When was the last time when you thought, Hey, that 3D movie not only was great looking, it also had a really great, non-cliché ridden story?

The blog of John K about cartoons and animation in general is again and again contains really interesting stuff, which is especially true for me, since at some stage I have to animate a short movie myself. Some days ago John has published a post with some very interesting points in it. I don’t want to write about the animation part of 3D generated movies, though, since I am no animator but I want to write about the situation in general.

3D Movies and their stories

You know, John K mentions in his post that it seems that Hollywood is coming with ideas or stories some twelve year old teens could come up with. Perhaps you can’t it really call movies with stupid ideas or stories but more movies with stories that have been done to death – as the one in which main character learns that he has to be true to himself and all around him or that he can make his dreams come true. The usual stuff you see in today’s 3D flicks most of the time. Hell, even Pixar used that story device in “Ratatouille”.

The situation from the production point of view

And although I am personally tired of some of those stories with all the pop-reference galore (one more “I am you father” joke, and I go berserk!) I also understand the production studios. Why should they do it otherwise? There is no reason because it doesn’t matter since almost each and every 3D movie they released was a success. Sometimes the seemingly inferior sequel was even more profitable for them (Shrek: ~270M; Shrek 2: ~440M). Of course there are those guys like me who want something more intruiging or deeper, but the numbers are small omapred to the grosses.

If I were an executive and had to spent one hundred and fifty million dollar I also would look out carefully to what I spent this much money on. I would go look around to see what movies were successes; I would search for the highest possible chance of success so my money is a good (and save) investment. I most surely would go into the standard way. No unusual things. No unusual story or bad resolutions. Because the more unusual a story the smaller the audience.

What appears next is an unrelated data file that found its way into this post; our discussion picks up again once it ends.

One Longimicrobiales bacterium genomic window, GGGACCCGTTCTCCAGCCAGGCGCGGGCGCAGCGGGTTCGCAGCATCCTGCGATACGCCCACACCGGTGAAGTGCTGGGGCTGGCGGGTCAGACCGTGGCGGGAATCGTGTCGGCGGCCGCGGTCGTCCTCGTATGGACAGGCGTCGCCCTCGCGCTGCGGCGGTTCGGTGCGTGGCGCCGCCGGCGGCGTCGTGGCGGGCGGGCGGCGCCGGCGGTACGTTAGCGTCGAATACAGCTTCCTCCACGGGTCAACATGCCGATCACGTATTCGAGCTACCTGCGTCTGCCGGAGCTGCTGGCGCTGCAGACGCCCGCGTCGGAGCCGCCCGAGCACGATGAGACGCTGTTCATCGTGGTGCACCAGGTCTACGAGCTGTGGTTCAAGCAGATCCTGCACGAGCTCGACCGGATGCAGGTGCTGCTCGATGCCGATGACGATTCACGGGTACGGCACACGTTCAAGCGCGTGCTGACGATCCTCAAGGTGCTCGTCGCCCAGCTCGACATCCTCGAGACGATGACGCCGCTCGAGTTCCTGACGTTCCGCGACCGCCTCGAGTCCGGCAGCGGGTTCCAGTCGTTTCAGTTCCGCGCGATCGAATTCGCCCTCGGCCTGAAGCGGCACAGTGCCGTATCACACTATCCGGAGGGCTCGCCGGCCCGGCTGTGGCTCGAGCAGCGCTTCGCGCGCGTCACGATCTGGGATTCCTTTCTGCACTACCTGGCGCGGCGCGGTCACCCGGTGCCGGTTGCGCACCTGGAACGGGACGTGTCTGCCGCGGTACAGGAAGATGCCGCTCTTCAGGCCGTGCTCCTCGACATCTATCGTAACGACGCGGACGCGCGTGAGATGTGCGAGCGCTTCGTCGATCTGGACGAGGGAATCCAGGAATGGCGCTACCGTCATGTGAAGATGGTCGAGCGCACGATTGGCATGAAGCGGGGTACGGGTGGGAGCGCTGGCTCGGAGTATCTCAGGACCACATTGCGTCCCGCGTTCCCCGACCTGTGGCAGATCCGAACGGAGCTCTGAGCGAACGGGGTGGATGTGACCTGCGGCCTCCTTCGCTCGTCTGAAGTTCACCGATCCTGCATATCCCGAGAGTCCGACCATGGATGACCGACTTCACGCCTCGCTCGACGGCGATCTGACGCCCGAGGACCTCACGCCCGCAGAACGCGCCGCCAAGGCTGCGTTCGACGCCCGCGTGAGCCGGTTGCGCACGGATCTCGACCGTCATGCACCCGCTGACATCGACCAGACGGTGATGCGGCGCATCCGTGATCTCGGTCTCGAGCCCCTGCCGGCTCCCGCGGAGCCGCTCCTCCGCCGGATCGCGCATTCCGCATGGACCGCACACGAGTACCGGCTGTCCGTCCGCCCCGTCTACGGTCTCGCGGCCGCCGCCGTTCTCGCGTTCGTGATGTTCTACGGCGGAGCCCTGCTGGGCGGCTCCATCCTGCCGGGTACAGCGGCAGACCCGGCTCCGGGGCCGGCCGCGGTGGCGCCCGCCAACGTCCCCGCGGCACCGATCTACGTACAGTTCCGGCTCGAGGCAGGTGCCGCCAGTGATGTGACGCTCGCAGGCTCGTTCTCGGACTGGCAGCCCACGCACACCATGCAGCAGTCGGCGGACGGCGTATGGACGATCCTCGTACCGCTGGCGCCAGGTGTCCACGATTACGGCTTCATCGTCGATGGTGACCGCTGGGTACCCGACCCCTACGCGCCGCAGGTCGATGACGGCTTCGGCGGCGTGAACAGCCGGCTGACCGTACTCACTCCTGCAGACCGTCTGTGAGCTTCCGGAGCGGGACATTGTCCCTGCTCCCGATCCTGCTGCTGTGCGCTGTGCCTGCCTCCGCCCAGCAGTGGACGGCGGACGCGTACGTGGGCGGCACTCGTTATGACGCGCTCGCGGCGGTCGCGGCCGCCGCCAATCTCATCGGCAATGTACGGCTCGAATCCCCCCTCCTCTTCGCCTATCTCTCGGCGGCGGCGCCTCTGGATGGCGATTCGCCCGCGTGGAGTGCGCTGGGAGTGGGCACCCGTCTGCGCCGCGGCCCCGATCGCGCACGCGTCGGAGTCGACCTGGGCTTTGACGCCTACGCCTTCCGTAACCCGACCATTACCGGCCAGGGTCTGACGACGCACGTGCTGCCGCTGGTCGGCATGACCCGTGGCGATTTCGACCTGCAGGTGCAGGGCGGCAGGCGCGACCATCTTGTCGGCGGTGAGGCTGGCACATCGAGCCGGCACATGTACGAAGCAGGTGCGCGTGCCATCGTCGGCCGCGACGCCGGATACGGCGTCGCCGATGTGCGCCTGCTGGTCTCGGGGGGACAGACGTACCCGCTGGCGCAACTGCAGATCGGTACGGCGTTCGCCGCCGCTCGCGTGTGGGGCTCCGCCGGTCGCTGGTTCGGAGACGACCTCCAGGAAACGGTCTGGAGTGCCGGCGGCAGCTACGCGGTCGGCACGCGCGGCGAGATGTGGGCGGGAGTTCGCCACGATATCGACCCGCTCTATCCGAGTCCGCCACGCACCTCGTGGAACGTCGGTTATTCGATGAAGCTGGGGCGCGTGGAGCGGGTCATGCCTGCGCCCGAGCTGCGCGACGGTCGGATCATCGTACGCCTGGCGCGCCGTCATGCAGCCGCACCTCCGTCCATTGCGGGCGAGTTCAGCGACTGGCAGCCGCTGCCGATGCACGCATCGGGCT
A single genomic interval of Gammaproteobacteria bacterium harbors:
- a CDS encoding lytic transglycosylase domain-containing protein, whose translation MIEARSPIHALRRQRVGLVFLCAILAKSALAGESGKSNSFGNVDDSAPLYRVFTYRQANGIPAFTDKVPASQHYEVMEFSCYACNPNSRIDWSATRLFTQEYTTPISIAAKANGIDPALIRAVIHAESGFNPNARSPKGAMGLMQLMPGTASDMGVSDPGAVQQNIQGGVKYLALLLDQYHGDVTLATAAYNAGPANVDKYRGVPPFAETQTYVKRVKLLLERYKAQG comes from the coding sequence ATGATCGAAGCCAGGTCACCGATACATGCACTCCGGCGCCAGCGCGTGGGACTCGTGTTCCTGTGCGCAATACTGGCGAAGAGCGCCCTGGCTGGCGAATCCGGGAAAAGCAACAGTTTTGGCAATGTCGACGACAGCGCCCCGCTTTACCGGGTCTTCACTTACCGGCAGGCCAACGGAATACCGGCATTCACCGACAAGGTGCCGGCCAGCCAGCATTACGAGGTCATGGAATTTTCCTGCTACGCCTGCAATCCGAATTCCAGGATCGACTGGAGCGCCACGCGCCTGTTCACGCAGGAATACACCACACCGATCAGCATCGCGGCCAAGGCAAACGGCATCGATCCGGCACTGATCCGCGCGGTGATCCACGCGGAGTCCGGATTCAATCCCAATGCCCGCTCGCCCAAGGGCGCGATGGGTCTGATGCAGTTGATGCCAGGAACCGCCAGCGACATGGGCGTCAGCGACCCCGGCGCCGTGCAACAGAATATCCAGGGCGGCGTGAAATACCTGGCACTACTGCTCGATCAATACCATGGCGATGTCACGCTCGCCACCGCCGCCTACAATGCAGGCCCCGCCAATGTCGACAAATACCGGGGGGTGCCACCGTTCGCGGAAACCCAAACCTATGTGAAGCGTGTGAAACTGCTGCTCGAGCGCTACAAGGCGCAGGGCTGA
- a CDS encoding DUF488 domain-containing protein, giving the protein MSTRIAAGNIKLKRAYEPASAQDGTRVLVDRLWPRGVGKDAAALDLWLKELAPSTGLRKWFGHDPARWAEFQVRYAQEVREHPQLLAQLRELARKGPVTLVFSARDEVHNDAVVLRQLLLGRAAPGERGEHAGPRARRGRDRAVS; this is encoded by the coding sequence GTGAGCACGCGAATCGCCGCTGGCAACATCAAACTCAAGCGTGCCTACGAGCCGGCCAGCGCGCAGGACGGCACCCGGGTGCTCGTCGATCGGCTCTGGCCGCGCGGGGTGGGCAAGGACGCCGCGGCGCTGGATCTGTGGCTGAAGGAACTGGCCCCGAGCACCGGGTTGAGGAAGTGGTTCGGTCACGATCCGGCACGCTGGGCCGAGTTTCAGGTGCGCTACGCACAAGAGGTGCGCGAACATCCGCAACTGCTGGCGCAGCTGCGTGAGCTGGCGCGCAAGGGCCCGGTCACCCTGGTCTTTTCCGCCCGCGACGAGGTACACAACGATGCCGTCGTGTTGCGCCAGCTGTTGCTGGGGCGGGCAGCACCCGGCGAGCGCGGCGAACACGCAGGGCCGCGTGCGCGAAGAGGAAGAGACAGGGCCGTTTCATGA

And as it seems, both sides are happy with this situation. Hollywood can spit out the usual 3D flicks and the audience gets its simple, easy and funny movies in which they can forget the hard reality for one and a half hour. And I don’t blame anyone for this.

A possible solution

Nevertheless, this is not enough for me because I believe and know that Hollywood can do far more than that. But again, there is money you have to spend and earn. So what can we do, what could be a solution?

I think one of the most reasonable paths out of this are small productions that don’t cost that much money. Of course this is easier said than done but I believe that it is possible. Perhaps not 3D animation at the moment but 2D animation.

One production company could spent two to ten million dollar for a small budget 2D movie that blows our minds (the numbers don’t seem too low, since the anime movie Tokyo Godfathers by Satoshi Kon cost 2.7 Million Dollar, whereas Paprika, also by Kon, seemingly cost the same amount). By “dividing” the market, the “mass” audience can watch the normal 3D flicks, and the ones who like something more unusual (Paprika is a good exmaple), can watch the 2D animated movies. Everybody gets something and 2D animation gets a revival the adult way.

The more I think about it the more I like it, because in that regard 3D animation would in some way be the new Disney style – family cartoons with easy to follow stories and characters. 2D animation on the other hand could be the more intriguing brother, showing the adult, uneasy and arty stuff.

Am I dreaming too much?

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